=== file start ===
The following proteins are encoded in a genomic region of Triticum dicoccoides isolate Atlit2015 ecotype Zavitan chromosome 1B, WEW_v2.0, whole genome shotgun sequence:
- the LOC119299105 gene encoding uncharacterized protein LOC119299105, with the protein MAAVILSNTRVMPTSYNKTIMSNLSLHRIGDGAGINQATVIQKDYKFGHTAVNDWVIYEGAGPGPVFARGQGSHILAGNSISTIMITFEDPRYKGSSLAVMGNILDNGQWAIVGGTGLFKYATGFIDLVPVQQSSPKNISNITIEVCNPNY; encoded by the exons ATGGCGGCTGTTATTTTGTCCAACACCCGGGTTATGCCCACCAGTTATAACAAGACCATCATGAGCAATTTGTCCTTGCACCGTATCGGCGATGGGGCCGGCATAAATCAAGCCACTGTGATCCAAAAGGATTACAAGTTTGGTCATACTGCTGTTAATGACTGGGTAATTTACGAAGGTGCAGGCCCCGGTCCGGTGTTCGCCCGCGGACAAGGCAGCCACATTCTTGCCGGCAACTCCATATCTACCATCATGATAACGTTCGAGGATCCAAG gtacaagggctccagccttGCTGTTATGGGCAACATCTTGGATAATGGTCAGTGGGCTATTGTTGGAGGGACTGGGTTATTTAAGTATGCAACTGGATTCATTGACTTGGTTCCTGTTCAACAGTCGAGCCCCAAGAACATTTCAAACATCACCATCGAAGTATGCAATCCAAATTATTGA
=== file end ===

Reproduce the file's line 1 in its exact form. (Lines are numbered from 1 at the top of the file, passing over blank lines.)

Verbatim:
The following proteins are encoded in a genomic region of Triticum dicoccoides isolate Atlit2015 ecotype Zavitan chromosome 1B, WEW_v2.0, whole genome shotgun sequence: